Dive 3

Dorset Coast to 22 m

First dive from a boat and first proper open water dive. Was hurried onto the Kyarratoo by Mad Roger the captain. Still getting my gear sorted out when we arrived at the dive site (off some rocks to the west of Swanage). This was to be a drift dive with Richard Barnwell paying out a line attached to a surface marker buoy (SMB). Before I knew it I was in the water, signalled OK to Richard and down we went. I kept my fingers in the 'OK' position around the line to make it easier to stick with Richard.

The current was about 2 knots, which is pretty bloody strong. I bumped along the bottom clinging onto the line for dear life trying to get my buoyancy right. My mask kept flooding and I couldn't see a thing. Every now and then the bottom would loom up at what seemed like a hundred miles an hour, each time going in a completely random direction.

I was calm, but felt a little uneasy. My mask kept flooding with water and towards the end of the dive I started asking myself why on Earth I was doing this. At one point the line got tangled in my snorkel and my mask got pulled away from my face. Richard helped sort me out and I cleared it easily. I was pleased I had coped with this little emergency with no panic. Richard kept showing me his bottom timer but I didn't know which numbers showed the time and which the depth.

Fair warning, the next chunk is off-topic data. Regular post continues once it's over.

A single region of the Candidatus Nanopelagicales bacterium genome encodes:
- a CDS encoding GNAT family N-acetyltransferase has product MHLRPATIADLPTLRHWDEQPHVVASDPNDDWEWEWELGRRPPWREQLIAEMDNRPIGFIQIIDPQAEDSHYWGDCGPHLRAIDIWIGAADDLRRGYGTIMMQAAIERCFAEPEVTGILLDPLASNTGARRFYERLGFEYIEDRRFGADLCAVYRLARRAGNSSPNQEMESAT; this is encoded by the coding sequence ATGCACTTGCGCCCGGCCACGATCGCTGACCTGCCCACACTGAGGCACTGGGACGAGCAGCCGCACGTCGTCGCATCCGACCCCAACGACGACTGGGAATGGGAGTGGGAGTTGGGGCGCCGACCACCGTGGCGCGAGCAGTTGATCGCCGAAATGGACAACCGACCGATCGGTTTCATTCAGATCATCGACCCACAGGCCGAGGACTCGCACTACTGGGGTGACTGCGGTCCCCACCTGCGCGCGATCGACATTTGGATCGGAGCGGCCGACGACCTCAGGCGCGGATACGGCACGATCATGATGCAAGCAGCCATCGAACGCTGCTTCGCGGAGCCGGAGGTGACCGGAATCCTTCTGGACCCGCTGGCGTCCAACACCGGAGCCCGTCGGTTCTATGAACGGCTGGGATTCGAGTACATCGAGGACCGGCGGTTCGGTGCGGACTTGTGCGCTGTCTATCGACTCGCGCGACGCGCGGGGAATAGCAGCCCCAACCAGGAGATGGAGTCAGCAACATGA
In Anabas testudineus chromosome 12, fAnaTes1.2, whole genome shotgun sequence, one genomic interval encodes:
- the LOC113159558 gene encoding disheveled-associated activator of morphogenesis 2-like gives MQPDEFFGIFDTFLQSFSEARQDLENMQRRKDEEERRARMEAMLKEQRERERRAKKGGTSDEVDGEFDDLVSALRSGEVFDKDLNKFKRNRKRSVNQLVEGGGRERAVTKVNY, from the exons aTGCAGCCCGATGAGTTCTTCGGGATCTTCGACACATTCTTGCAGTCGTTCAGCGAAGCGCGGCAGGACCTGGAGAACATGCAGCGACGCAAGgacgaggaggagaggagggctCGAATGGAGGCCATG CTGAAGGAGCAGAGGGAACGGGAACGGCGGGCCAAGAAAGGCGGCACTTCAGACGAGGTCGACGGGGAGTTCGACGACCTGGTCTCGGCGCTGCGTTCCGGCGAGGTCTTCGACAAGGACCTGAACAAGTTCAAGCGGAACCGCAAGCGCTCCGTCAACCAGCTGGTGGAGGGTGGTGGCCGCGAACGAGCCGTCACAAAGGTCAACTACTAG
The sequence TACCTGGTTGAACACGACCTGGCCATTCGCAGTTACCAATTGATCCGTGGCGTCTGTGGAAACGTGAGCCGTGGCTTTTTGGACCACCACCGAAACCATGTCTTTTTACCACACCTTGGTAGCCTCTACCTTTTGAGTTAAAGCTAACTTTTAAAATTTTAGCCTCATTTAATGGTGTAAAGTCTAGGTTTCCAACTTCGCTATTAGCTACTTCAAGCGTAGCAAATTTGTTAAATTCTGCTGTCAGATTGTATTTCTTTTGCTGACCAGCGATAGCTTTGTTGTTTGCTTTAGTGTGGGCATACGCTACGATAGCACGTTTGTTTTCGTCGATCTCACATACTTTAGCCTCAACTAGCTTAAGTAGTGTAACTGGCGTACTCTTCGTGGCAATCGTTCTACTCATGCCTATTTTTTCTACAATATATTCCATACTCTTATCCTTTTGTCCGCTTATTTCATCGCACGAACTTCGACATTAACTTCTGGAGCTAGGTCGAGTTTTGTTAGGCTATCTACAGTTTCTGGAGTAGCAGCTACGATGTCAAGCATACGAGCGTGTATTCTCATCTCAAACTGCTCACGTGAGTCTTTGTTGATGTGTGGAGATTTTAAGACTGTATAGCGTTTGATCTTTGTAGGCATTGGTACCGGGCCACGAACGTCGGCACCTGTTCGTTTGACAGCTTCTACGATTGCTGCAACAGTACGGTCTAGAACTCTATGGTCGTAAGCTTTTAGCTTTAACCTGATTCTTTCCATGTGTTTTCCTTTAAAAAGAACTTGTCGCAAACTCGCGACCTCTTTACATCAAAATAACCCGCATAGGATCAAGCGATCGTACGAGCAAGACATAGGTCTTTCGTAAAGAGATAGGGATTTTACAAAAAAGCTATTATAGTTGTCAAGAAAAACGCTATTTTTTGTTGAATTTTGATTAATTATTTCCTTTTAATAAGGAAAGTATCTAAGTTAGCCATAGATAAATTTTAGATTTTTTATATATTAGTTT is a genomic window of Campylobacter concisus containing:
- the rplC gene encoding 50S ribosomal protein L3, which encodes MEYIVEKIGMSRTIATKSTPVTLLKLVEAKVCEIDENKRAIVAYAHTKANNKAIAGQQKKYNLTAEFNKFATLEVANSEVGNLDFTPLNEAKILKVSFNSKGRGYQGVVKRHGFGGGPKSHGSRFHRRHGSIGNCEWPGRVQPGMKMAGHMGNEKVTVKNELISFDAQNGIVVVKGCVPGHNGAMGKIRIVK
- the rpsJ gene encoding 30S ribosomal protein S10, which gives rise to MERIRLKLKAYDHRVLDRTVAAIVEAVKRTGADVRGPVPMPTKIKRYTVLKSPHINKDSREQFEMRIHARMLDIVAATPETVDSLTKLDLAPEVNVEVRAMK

Richard got out his waterproof BSAC tables and ran his fingers along one of the columns. Because I didn't know how long we had been down or to what depth I didn't really make head or tail of it. Lesson learned: pay attention to your depth gauge as well as your contents gauge and buy a bottom timer. Richard then raised one finger in the air, which I took to mean that we would be doing a decompression stop at 6m for a minute, which is indeed what we did. Only when we got back in the boat did I find out that it had been a compulsory stop! (We had hit the water on tissue code B and spent 22 minutes at 22.2 metres.)

All in all I enjoyed the dive, even though it was rather demanding and I didn't really see anything. Good experience gained diving from a hard boat and clambering back in, which was made infinitely easier by Roger's two assistants. Was very pleased with my dry-suit which protected me from the cold admirably.

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